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Deutsche Bank has some holes in its US credit trading team

As Deutsche Bank proceeds with its investment banker recruitment binge, picking up bargain talent everywhere from Credit Suisse to Morgan Stanley, it may want to turn its attention to trader hiring too. The German bank’s US credit trading team is looking a little threadbare.

Last week’s exit of ex-Credit Suisse trader Brian Connors for Mizuho isn’t Deutsche’s only recent credit departure in New York. Sources say there have been multiple exits from the business.

They include Alex Giannou, the former co-head of the institutional client group for the Americas, who left in May after nearly two decades with the bank and is understood to be back in Greece. Jeff Horan, an investment grade credit trader who joined in 2014 from Goldman Sachs is also understood to have left recently.

 Deutsche Bank isn’t commenting, but sources say the bank is in the market for some new US traders. This reflects both the exits and areas of weakness in the US business.

Deutsche’s credit trading business globally is run by Chetankumar (Chetan) Shah, its publicity shy vegetarian veteran trader based in Singapore.  The bank’s US fixed incone trading business as  a whole is run by Chris Leonard, who joined from Barclays in 2020 and is focused on macro, and Riddhi Barma, who focuses on credit and financing. North American credit trading is run by Dan Crowley, who came from BNP Paribas in December 2021; Barclays veteran Anil Atluri joined as head of its institutional client group in the Americas in January 2023.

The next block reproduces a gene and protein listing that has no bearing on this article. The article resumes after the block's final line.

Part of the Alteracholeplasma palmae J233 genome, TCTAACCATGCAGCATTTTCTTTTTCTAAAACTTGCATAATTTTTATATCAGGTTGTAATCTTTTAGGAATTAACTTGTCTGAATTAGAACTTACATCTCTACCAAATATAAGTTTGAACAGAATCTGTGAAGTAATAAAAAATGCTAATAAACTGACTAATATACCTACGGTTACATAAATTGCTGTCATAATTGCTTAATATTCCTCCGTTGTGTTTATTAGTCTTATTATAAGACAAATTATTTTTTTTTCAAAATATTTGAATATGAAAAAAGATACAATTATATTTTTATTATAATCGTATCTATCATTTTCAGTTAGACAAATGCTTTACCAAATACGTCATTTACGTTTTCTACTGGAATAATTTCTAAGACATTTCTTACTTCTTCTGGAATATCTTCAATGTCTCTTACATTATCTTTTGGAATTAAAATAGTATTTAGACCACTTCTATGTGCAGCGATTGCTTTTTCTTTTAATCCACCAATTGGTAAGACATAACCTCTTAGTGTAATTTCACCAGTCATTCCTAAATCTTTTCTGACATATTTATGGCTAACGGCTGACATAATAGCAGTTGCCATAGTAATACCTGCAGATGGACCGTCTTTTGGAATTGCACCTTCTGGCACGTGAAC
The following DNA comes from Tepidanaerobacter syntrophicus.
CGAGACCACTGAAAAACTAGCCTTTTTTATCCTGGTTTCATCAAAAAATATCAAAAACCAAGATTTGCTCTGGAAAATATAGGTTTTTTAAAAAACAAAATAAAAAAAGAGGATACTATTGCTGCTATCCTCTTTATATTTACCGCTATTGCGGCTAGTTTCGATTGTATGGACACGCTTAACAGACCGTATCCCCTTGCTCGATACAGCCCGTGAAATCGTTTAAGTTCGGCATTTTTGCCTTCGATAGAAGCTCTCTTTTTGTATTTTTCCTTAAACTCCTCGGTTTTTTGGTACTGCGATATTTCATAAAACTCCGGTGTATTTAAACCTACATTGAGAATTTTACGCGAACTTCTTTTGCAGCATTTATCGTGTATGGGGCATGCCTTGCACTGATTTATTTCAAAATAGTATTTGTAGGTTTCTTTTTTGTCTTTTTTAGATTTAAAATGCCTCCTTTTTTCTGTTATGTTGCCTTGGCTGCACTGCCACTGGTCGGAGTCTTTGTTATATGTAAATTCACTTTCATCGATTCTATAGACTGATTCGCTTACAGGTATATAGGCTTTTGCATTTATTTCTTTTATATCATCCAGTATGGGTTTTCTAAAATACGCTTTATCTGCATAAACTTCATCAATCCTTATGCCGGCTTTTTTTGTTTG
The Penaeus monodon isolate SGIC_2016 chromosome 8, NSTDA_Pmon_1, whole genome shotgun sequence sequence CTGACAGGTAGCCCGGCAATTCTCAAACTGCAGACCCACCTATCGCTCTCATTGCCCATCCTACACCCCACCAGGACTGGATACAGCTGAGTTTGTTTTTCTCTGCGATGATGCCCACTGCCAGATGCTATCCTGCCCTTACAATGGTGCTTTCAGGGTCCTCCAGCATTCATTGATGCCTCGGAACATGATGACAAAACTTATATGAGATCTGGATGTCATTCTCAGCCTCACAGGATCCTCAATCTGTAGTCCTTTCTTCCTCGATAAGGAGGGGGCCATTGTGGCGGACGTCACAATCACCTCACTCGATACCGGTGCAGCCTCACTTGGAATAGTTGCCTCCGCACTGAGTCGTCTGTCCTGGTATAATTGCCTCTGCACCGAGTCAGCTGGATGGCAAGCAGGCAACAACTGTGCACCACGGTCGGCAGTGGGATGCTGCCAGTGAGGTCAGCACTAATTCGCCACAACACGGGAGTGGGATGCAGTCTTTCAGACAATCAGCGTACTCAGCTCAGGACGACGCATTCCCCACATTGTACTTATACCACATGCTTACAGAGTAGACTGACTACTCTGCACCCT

In a good year, credit trading is one of Deutsche Bank’s major revenue generators. Last year, however, was not a good year. Overall, fixed income sales and trading revenues at the bank were up 26%, but this was mainly by virtue of macro and emerging markets teams. Credit sales and trading revenues fell and sources claim that US high yield and investment grade revenues in particular plummeted.

The first half of 2023 hasn’t been great for fixed income traders anywhere. However, Deutsche Bank CEO Christian Sewing said last month that conditions are looking up for the second half. As a result, the bank is understood to be strengthening its desk; new high yield talent may be a priority, but there are also investment grade openings following the exits of Connors and Horan.  

Photo by Valentin Lacoste on Unsplash

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AUTHORSarah Butcher Global Editor

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